After the hurricane-busy summers of 2004 and 2005, I remember some of the hold-ups for getting aid into stricken areas.
FEMA may be ready to bring in water, ice, and other supplies, immediately after a disaster, but where and how will that be distributed to people in need?
After Ivan, a line of cars, and another long line of people on foot would snake around the parking lot where trucks were passing out water and ice. Permission had to be obtained from the parking lot owner. The parking lot had to be clear of debris and downed power lines. The roads in and out of that area had to be clear for traffic. The sites needed to be in areas accessible to a lot of people, including people who don't have their own cars or maybe didn't have enough gas in their tanks to sit in a line of traffic for two hours.
Major roads or airport tarmacs in the disaster area must also be cleared. The trucks are usually waiting nearby, loaded with supplies. Our local power company sent a caravan of linemen and other personnel to the area about to be hit by Hurricane Irene. They traveled most of the way a day or two before the storm made landfall, so they could move in immediately after the storm passed to start putting power lines back together.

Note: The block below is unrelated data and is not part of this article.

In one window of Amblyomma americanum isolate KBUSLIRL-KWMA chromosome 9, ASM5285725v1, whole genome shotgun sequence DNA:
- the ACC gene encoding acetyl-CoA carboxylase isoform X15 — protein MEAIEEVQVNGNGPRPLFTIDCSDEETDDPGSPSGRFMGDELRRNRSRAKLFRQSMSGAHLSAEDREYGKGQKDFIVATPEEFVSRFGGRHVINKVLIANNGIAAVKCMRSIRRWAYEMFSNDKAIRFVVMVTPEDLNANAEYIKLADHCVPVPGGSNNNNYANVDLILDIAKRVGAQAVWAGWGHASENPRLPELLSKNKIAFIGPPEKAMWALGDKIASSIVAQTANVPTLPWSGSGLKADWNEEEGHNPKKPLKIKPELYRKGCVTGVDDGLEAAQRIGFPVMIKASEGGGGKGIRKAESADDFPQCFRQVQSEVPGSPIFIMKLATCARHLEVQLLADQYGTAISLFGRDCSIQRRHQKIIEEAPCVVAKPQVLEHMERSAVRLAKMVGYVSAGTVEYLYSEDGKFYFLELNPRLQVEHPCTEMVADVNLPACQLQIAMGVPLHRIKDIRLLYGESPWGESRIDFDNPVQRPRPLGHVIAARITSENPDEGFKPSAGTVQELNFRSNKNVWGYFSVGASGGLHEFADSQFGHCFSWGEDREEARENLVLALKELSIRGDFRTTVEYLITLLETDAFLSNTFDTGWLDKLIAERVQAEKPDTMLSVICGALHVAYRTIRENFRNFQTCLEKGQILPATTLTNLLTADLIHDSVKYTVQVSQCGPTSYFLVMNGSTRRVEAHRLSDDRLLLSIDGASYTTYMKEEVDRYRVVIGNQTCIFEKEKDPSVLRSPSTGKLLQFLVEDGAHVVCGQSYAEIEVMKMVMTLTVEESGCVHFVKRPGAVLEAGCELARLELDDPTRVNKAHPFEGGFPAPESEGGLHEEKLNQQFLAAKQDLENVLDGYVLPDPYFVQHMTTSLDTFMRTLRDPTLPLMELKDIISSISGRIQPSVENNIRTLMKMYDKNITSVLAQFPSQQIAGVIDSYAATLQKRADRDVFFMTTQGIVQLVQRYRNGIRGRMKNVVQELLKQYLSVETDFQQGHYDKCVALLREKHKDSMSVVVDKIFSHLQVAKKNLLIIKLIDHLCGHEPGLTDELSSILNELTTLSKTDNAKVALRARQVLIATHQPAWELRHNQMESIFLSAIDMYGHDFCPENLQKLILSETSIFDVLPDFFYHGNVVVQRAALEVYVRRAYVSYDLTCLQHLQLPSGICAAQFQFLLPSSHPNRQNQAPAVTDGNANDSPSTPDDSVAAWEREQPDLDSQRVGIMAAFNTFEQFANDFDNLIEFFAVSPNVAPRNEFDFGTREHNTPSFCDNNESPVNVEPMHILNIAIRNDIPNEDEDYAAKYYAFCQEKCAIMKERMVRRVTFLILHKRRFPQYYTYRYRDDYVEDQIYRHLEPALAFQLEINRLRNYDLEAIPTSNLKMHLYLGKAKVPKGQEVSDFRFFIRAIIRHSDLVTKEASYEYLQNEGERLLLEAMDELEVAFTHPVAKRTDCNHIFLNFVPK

Hurricanes Ivan (2004) and Katrina (2005) both destroyed major roads and bridges, cutting off that route into the disaster area. That meant everyone who evacuated merged with everyone coming to help and they crawled along a secondary route. Necessary detours and traffic jams can add hours to the process of bringing in supplies and other aid.
These things have to be coordinated with local emergency management officials. If they haven't thought through potential disaster scenarios (hurricane, tornado, earthquake, flood, disease, fire, terrorist attack), they may find themselves playing catch-up. Hopefully, your city or county has created a disaster playbook that will allow them to provide instructions quickly and easily to FEMA and other agencies and help them communicate what's happening to residents and aid workers.
We don't like to think about worst case scenarios, but it's the only way to effectively prepare for disaster.